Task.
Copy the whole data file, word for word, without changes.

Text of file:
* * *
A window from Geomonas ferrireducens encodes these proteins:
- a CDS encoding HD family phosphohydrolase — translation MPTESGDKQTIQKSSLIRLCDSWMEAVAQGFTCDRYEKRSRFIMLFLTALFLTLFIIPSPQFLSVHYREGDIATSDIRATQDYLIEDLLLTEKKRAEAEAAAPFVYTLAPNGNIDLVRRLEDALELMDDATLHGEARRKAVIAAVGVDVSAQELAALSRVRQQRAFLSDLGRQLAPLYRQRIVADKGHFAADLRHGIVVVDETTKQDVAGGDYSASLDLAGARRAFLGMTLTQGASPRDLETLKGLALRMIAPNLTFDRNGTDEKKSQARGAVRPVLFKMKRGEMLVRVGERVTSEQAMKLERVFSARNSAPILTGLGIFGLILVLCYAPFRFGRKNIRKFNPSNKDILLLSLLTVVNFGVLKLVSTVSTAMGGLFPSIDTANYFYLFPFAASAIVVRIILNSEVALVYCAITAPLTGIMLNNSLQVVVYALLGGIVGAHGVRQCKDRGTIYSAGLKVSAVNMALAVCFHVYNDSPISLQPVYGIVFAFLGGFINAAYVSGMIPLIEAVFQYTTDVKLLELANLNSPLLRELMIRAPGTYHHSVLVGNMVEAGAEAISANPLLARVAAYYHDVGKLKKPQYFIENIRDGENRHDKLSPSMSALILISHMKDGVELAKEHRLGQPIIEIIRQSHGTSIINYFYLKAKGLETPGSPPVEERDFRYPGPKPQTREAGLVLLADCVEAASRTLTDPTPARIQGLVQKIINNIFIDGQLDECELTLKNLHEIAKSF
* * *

A window from Geomonas ferrireducens encodes these proteins:
- a CDS encoding HD family phosphohydrolase — translation MPTESGDKQTIQKSSLIRLCDSWMEAVAQGFTCDRYEKRSRFIMLFLTALFLTLFIIPSPQFLSVHYREGDIATSDIRATQDYLIEDLLLTEKKRAEAEAAAPFVYTLAPNGNIDLVRRLEDALELMDDATLHGEARRKAVIAAVGVDVSAQELAALSRVRQQRAFLSDLGRQLAPLYRQRIVADKGHFAADLRHGIVVVDETTKQDVAGGDYSASLDLAGARRAFLGMTLTQGASPRDLETLKGLALRMIAPNLTFDRNGTDEKKSQARGAVRPVLFKMKRGEMLVRVGERVTSEQAMKLERVFSARNSAPILTGLGIFGLILVLCYAPFRFGRKNIRKFNPSNKDILLLSLLTVVNFGVLKLVSTVSTAMGGLFPSIDTANYFYLFPFAASAIVVRIILNSEVALVYCAITAPLTGIMLNNSLQVVVYALLGGIVGAHGVRQCKDRGTIYSAGLKVSAVNMALAVCFHVYNDSPISLQPVYGIVFAFLGGFINAAYVSGMIPLIEAVFQYTTDVKLLELANLNSPLLRELMIRAPGTYHHSVLVGNMVEAGAEAISANPLLARVAAYYHDVGKLKKPQYFIENIRDGENRHDKLSPSMSALILISHMKDGVELAKEHRLGQPIIEIIRQSHGTSIINYFYLKAKGLETPGSPPVEERDFRYPGPKPQTREAGLVLLADCVEAASRTLTDPTPARIQGLVQKIINNIFIDGQLDECELTLKNLHEIAKSF